MRI for screening

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LisaPetisa
New Member


Date Joined May 2005
Total Posts : 5
   Posted 5/18/2005 6:21 PM (GMT -7)   
Hi, I'm new to this community forum and everyone seems wonderfully supportive of each other! I've never been diagnosed with BC but I had Hodgkin's lymphoma over twenty years ago when I was a teenager. My doctor says that the radiation I received for the Hodgkin's puts me at a high risk for BC, especially since I was under 30 at the time. The doctor said that mammograms are not a good screening method for women under 40 because the breast tissue is dense and an MRI would be better for me because it's more sensitive but there's a high rate of false positives. I recently had a lump removed that thankfully turned out to be fibroadenoma. Is anyone here high-risk but never diagnosed? If so, can you tell me what your experiences have been?

Tavish
Veteran Member


Date Joined Jul 2003
Total Posts : 2272
   Posted 5/18/2005 6:53 PM (GMT -7)   
Hi Lisa-
Welcome to our community, and CONGRATS on being a 20+ year cancer survivor! I think they are beginning to use MRI more and more for screening in high risk women, but it is not the standard of care. I was diagnosed at 30 (now 36) and still get annual mammograms. I expressed the same concerns about the lack of effectiveness of mammograms for us younger gals. My surgeon still felt confident with it and never recommended anything but the mammogram. My other docs seemed ok with it too, so I made up my mind that since I do trust them, I needed to follow their advice...or find a new doc.

I would recommend that you consult a breast specialist, not just an oncologist. Your local hospital or university hospital probably has a cancer center, which may have a breast clinic. At my cancer center, the breast clinic sees women with healthy breast conditions (non cancer) and high risk women. They will probably want to follow you more closely.

Good luck,
Lori


Lmmackey
Regular Member


Date Joined Mar 2005
Total Posts : 316
   Posted 5/19/2005 7:38 AM (GMT -7)   
Hi Lisa,

Welcome. I was not high risk, but I do want to commend you and your doctor for being so diligent with follow-up now. My husband had Hodgkins Lymphoma and all the chemo and rads that went along with that when he was 19. 16 years later (9 years ago now) he was dx with a nerve sheath sarcoma on the back/side of his arm which was on the periphery of where all that radiation had gone way back when. So, more chemo, surgery and rads and he is now considered cured. We did find out during the sarcoma time that it is not uncommon for the earlier radiation to cause a secondary cancer. So, not to scare you, but please continue to demand great follow-up care. I'm so happy that you were treated successfully for your Hodgkins. Congratulations on being 20 years past all that!!!!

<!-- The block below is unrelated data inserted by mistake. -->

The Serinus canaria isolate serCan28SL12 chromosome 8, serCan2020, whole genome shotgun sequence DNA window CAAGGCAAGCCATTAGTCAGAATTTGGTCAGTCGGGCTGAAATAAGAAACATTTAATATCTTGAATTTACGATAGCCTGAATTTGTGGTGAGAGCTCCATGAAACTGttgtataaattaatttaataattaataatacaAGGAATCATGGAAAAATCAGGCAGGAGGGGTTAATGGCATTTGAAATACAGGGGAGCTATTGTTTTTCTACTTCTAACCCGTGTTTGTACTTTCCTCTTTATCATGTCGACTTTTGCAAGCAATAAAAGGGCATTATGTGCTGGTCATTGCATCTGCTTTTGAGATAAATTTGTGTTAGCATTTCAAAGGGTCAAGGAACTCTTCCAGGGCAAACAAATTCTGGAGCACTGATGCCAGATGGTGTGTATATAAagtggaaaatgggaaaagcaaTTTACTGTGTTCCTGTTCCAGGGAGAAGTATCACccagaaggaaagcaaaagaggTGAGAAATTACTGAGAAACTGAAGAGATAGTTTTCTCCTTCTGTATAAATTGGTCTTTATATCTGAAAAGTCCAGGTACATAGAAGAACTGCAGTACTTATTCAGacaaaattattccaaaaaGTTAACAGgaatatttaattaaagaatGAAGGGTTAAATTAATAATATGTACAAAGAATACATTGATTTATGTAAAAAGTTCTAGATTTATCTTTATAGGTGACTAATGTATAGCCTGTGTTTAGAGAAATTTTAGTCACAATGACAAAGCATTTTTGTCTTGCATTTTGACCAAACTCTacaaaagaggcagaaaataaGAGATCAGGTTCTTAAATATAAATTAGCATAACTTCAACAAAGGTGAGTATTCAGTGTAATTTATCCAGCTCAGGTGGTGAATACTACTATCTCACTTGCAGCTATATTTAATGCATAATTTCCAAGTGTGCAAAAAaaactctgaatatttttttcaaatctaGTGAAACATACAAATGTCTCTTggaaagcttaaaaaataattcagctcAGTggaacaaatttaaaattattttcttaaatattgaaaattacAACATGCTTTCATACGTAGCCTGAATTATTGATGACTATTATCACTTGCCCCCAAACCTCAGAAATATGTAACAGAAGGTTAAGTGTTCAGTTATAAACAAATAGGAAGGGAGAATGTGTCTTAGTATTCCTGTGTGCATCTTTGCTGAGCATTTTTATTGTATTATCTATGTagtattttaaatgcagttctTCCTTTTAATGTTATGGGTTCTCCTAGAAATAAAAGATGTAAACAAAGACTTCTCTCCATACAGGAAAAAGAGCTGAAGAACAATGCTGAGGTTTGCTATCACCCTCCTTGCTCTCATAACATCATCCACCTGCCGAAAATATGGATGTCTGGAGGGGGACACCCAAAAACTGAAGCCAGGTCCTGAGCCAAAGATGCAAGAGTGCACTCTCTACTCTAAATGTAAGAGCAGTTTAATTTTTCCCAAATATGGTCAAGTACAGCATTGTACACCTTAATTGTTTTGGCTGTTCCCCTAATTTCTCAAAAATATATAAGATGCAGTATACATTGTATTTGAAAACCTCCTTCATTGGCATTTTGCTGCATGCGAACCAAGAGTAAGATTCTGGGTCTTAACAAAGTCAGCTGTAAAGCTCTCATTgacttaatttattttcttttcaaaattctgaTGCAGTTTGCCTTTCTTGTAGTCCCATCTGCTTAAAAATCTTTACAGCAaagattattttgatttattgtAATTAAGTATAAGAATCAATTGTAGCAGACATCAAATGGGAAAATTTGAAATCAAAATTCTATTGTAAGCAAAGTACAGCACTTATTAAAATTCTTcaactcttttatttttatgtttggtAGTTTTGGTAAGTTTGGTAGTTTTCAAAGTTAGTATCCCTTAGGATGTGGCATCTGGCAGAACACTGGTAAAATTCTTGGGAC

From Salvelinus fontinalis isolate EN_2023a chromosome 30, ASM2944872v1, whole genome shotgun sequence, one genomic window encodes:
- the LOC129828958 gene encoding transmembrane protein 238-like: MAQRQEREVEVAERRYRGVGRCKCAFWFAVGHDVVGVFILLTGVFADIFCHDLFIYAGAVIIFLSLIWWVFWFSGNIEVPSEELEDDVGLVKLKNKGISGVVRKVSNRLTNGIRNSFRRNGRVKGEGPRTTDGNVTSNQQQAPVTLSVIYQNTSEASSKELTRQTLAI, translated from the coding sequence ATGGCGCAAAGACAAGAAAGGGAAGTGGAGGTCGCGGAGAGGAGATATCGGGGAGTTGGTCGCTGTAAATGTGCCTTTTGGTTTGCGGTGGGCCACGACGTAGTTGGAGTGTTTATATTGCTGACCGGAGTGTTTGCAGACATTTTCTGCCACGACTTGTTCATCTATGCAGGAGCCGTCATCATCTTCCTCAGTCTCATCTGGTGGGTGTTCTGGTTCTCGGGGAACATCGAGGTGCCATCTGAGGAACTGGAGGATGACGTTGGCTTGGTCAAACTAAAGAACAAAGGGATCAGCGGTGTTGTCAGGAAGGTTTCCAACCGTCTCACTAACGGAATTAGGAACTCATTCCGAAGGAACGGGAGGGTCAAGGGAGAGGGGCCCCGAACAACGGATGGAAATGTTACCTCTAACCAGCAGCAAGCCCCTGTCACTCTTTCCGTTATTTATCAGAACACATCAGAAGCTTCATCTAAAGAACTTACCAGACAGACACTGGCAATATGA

Take care,
Laure'
The finger of God touches your life when you make a friend.
----Mary Dawson Hughes---


Tavish
Veteran Member


Date Joined Jul 2003
Total Posts : 2272
   Posted 5/19/2005 8:15 AM (GMT -7)   
Wow, Laure' that is great feedback for Lisa and has a positive outcome! Lisa, I think to piggy back on Laure's comment, keep in mind that breast cancer, when caught early, has excellent survival rates. So the key is early detection, self exams will be critical too. I was 30 and found mine by accident, as I was not doing self exams then, nor was I being routinely checked with mammograms. Be your own best advocate!

Good luck,
Lori


LisaPetisa
New Member


Date Joined May 2005
Total Posts : 5
   Posted 5/19/2005 9:01 AM (GMT -7)   
Thanks for the replies Lori and Laure'. It was actually a breast specialist in a breast clinic that recommended the MRI. This was the first time a doctor suggested I get an MRI for follow-up but I'm glad to hear about your experience Lori because now I know that the mammograms I had been getting was also a good screening tool. Laure', you're so right about demanding good follow-up care! In the past 20 years when I moved to a new city for college, new job, etc., I've found that doctors didn't always know what sort of follow-up care to offer. Can I ask you what follow-up care your husband gets (I'm glad to hear he's doing well)? The oncologist that originally treated me used to regularly order mammogram and blood work (CBC w/differential and chemistry profile) for me. Then I moved to a new city and saw an oncologist that added a thyroid panel to the blood work order (because of the site of the radiation treatment). Then I went to this breast specialist who suggested an MRI. I'm wondering what else I might add to this list!

Thanks again!
Lisa

Lmmackey
Regular Member


Date Joined Mar 2005
Total Posts : 316
   Posted 5/19/2005 12:20 PM (GMT -7)   
Hi Lisa,